<p class="canvas-atom canvas-text Mb(1.0em) Mb(0)–sm Mt(0.8em)–sm" type="text" content="‘In every community’: 10 great places where LGBTQ history was made” data-reactid=”31″>‘In every community’: 10 great places where LGBTQ history was made

    Gary Piper, 55, who came from Kansas to celebrate Pride with his partner, said the progress the LGBTQ rights movement has made is significant. 

    “We’ve come so far in the past 20 years,” Piper said. “I remember friends who would be snatched off the streets in Texas for dressing in drag. They’d have to worry about being persecuted for their identity. But now we’re so much more accepted. I’m not saying we don’t have ways to go, but let’s celebrate how far we’ve come.”

    Alyssa Christianson, 29 and a New York City native, said she’s worried about future obstacles the movement may face during the Trump administration.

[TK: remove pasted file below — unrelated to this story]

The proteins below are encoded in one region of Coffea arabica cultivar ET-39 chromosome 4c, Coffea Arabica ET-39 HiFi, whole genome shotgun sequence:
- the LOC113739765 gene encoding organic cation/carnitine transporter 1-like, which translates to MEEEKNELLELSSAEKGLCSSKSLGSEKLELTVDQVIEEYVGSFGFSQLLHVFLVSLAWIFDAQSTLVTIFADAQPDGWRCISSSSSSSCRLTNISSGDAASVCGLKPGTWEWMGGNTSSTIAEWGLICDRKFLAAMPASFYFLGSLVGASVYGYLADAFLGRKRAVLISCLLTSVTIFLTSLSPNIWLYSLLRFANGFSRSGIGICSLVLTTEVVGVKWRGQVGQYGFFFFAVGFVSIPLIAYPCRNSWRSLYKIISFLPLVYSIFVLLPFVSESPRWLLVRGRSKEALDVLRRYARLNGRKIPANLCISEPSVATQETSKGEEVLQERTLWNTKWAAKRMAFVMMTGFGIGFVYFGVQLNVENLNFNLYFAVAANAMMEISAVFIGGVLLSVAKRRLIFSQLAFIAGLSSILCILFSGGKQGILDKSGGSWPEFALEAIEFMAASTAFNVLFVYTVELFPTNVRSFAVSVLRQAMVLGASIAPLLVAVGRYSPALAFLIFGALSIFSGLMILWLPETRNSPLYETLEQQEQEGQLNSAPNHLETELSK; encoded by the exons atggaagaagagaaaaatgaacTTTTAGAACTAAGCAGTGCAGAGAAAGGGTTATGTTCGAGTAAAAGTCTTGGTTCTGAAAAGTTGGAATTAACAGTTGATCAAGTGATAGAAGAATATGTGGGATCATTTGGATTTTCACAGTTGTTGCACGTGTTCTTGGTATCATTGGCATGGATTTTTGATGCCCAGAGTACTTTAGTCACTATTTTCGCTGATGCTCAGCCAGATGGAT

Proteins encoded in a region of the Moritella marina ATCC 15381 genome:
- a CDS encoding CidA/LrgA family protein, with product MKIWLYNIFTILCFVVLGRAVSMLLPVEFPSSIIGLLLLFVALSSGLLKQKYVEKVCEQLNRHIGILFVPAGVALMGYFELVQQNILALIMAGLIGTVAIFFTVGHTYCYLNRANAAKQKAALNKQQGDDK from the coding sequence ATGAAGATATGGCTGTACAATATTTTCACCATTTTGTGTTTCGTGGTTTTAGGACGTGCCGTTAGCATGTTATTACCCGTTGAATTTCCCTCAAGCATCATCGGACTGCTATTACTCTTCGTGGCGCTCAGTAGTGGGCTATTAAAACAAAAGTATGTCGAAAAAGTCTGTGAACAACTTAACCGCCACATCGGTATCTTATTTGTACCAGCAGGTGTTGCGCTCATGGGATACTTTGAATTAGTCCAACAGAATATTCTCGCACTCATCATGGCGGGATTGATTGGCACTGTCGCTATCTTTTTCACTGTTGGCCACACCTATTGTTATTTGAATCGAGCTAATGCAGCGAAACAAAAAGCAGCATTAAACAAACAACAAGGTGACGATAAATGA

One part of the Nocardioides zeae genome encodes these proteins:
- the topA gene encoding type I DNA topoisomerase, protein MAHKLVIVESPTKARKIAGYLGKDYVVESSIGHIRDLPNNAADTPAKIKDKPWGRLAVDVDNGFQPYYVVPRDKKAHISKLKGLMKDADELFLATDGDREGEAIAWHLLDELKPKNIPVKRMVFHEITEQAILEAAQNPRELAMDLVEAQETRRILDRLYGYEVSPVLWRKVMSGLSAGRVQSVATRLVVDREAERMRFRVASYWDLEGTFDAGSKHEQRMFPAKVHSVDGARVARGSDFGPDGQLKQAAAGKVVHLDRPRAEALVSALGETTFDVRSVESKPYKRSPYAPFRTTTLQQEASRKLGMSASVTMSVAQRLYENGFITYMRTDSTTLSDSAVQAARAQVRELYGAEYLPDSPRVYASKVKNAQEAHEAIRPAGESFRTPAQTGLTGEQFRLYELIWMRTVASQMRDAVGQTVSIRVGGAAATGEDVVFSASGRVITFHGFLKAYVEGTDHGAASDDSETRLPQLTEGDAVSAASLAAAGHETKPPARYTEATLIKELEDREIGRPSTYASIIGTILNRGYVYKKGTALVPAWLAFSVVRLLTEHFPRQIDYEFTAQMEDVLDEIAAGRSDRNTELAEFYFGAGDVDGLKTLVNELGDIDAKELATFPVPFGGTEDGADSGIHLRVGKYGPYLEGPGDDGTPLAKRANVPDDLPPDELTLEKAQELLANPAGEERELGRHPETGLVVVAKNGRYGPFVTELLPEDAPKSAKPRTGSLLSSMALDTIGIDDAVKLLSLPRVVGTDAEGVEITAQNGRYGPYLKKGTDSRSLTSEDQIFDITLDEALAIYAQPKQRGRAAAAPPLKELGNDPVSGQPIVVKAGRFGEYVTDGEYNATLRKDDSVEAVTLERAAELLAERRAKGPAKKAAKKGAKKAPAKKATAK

“I’m definitely a little scared of how things are going, just the anger and violence that comes out of it and just the tone of conversation about it,” Christianson. “We’ve come so far, especially in the last few decades, that I don’t want to see that repressed in any way.”

    Sunday’s march included cast members from the dance musical POSE, transgender activist and veteran Monica Helms and the Gay Liberation front, the first LGBTQ activist organization formed after Stonewall. 

    Police officers were stationed at every corner, and metal barricades lined the parade route. The heavy police presence and concerns about commercialization sparked controversy prior to the parade, leading The Reclaim Pride Coalition to host a rival event called the Queer Liberation March.